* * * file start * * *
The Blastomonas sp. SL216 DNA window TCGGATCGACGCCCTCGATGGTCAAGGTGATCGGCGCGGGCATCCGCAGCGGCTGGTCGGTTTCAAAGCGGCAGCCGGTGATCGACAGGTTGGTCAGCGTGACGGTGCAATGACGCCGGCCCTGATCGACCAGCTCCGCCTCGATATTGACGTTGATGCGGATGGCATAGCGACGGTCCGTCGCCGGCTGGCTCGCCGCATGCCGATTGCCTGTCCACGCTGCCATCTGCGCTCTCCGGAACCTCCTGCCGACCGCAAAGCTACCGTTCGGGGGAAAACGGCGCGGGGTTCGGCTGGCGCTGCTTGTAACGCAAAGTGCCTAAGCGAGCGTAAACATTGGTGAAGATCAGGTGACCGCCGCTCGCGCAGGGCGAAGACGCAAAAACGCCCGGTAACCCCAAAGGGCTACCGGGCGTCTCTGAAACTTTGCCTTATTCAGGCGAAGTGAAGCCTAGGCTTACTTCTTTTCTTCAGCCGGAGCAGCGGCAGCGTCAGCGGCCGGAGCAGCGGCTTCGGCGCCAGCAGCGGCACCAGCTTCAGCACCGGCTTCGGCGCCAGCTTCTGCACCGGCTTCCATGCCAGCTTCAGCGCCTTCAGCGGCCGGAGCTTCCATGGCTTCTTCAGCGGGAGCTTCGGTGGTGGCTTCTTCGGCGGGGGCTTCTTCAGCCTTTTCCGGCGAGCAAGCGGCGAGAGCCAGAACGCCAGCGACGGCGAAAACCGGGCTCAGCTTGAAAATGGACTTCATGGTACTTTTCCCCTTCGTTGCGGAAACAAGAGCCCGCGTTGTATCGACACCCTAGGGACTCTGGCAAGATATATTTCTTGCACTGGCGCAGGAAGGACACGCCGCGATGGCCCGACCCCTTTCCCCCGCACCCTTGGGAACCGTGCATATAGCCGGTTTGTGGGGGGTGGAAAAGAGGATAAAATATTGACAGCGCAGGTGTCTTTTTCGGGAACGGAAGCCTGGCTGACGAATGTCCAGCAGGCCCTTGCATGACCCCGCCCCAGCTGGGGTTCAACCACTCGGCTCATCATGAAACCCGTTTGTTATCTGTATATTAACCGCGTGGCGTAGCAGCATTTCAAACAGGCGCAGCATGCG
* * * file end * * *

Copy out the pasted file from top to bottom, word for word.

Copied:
The Blastomonas sp. SL216 DNA window TCGGATCGACGCCCTCGATGGTCAAGGTGATCGGCGCGGGCATCCGCAGCGGCTGGTCGGTTTCAAAGCGGCAGCCGGTGATCGACAGGTTGGTCAGCGTGACGGTGCAATGACGCCGGCCCTGATCGACCAGCTCCGCCTCGATATTGACGTTGATGCGGATGGCATAGCGACGGTCCGTCGCCGGCTGGCTCGCCGCATGCCGATTGCCTGTCCACGCTGCCATCTGCGCTCTCCGGAACCTCCTGCCGACCGCAAAGCTACCGTTCGGGGGAAAACGGCGCGGGGTTCGGCTGGCGCTGCTTGTAACGCAAAGTGCCTAAGCGAGCGTAAACATTGGTGAAGATCAGGTGACCGCCGCTCGCGCAGGGCGAAGACGCAAAAACGCCCGGTAACCCCAAAGGGCTACCGGGCGTCTCTGAAACTTTGCCTTATTCAGGCGAAGTGAAGCCTAGGCTTACTTCTTTTCTTCAGCCGGAGCAGCGGCAGCGTCAGCGGCCGGAGCAGCGGCTTCGGCGCCAGCAGCGGCACCAGCTTCAGCACCGGCTTCGGCGCCAGCTTCTGCACCGGCTTCCATGCCAGCTTCAGCGCCTTCAGCGGCCGGAGCTTCCATGGCTTCTTCAGCGGGAGCTTCGGTGGTGGCTTCTTCGGCGGGGGCTTCTTCAGCCTTTTCCGGCGAGCAAGCGGCGAGAGCCAGAACGCCAGCGACGGCGAAAACCGGGCTCAGCTTGAAAATGGACTTCATGGTACTTTTCCCCTTCGTTGCGGAAACAAGAGCCCGCGTTGTATCGACACCCTAGGGACTCTGGCAAGATATATTTCTTGCACTGGCGCAGGAAGGACACGCCGCGATGGCCCGACCCCTTTCCCCCGCACCCTTGGGAACCGTGCATATAGCCGGTTTGTGGGGGGTGGAAAAGAGGATAAAATATTGACAGCGCAGGTGTCTTTTTCGGGAACGGAAGCCTGGCTGACGAATGTCCAGCAGGCCCTTGCATGACCCCGCCCCAGCTGGGGTTCAACCACTCGGCTCATCATGAAACCCGTTTGTTATCTGTATATTAACCGCGTGGCGTAGCAGCATTTCAAACAGGCGCAGCATGCG